Looking out on Cayuga Lake in February, all that can be seen is about a mile or so of ice stretching up toward the middle of the lake. It may be hard to believe, but in a little over a month, that water will come alive with the sounds of paddles slapping the water in one smooth rhythmic motion, commands being shouted and cheers echoing from shore to shore.
Last year, the men’s crew team had a phenomenal season. Its first varsity boat went undefeated during its regular season and then placed second, third and fourth in the three postseason tournaments in which it participated.
Head coach Dan Robinson said while last year’s first varsity boat was one of the strongest he’s seen in his tenure at the college, this year’s team will provide more depth in the second and third varsity boats.
“Last spring was one of the fastest boats we’ve ever had,” he said. “Last year, the varsity boat was significantly faster than our second string or third string boat. This year it’ll be more of a team thing. It’ll be good.”
However, seven of the eight rowers from last spring’s boat graduated, and the Bombers will have to try to repeat their success without those seniors.
Robinson said the team will take a different approach because of its increased depth. He said he holds out hope for this team though, believing they can be just as successful as last year’s squad because the returners have improved.
“We have as many guys faster than that intermediate range as there were last year,” he said. “We’ve got real competition [with one another in practice], so it’s going to make them all faster.”
He also said the 11 seniors on this year’s team will be a big factor in replacing the nine seniors that graduated last year.
Senior Dan Brauchli said he believes the loss of the seven seniors may affect the Bombers because they are a lighter boat this year, which gives them the potential to be quicker.
“I think we’ll be a little bit lighter, and if we row clean that’s one of the best ways to be fast on the water,” he said.
Senior Matt Dorio said the team needs to step up after losing such a big class, but it is ready for the challenge.
“We graduated one of the best classes to ever row for Ithaca crew last year, so it is going to be very important that we believe we can achieve the same things they did, and it is going to take leadership from everyone to get there,” he said.
Returning senior Charlie Enright, who was the lone junior rower in the first varsity boat last year, will be key for the Bombers as they look to begin their spring season.
The crew season technically began in the fall with several preseason regattas that allow the team to see what it needs to improve on and to get back into the swing of things. Robinson said he felt the team had a great fall and they had finished very strong. He said of the 20 boats the Bombers entered over the course of the fall season, 11 placed in the top three in their respective divisions, which ranged from varsity to junior varsity.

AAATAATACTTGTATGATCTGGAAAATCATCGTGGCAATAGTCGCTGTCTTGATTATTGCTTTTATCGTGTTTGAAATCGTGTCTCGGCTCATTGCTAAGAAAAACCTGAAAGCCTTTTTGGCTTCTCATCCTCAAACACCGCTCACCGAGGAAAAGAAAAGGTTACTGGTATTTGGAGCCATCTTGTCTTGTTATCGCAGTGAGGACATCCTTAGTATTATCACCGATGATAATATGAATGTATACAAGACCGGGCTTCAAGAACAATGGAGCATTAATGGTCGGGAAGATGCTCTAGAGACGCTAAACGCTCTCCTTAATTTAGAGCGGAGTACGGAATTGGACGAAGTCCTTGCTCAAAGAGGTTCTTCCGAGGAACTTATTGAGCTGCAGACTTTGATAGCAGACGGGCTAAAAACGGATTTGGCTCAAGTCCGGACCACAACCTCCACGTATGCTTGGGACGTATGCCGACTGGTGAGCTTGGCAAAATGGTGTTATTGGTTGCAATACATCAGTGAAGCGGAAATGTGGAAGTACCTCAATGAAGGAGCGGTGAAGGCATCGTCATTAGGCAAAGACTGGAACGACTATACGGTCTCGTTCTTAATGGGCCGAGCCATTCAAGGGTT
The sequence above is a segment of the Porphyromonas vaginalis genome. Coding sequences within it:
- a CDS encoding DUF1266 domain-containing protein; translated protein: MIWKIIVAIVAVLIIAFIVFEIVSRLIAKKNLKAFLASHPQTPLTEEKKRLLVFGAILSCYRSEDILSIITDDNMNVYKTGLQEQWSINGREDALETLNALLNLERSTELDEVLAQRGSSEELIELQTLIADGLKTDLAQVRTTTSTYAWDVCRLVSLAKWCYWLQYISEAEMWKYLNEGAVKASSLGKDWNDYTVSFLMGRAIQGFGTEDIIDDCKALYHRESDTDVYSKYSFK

Brauchli said he came away from the fall with the same feeling.
“I think we came off of a pretty strong fall,” he said. “We knew that we had some big shoes to fill from those seven guys leaving us, those seniors, we just came in this year with the mentality of we gotta put our nose to the grindstone and be ready to work and demand more from the guy on each side of you.”
The South Hill squad begins its regular season with four home meets. In these early season meets, the Bombers will face Division I schools such as the University of Michigan and Trinity College, as well as rival Hobart College. However, Robinson said his team doesn’t seem to be intimated and said beating these big teams can be done through hard work and focus.
“It’s good to start with the fastest teams and then see where we stand,” he said. “We’re going to beat somebody that weekend and then we’ll see where we stand and then we’ll start getting some momentum”
Brauchli said the team takes competition against the bigger schools very seriously.
“One of the really interesting things about men’s collegiate varsity rowing is there’s no real differentiation between divisions, so therefore we could be going up against big schools like Michigan and I think for us, we try and take it and turn it into extra motivation,” he said.
After such a strong season last year, the Bombers hope to repeat their same success and continue to maintain the status of one of Division III’s best crew teams, Brachuli said.
“We want to leave just as much of an impact as the crews before us, and some of the crews coming behind us, will leave as well,” Brachuli said. “So that’s a big form of motivation.”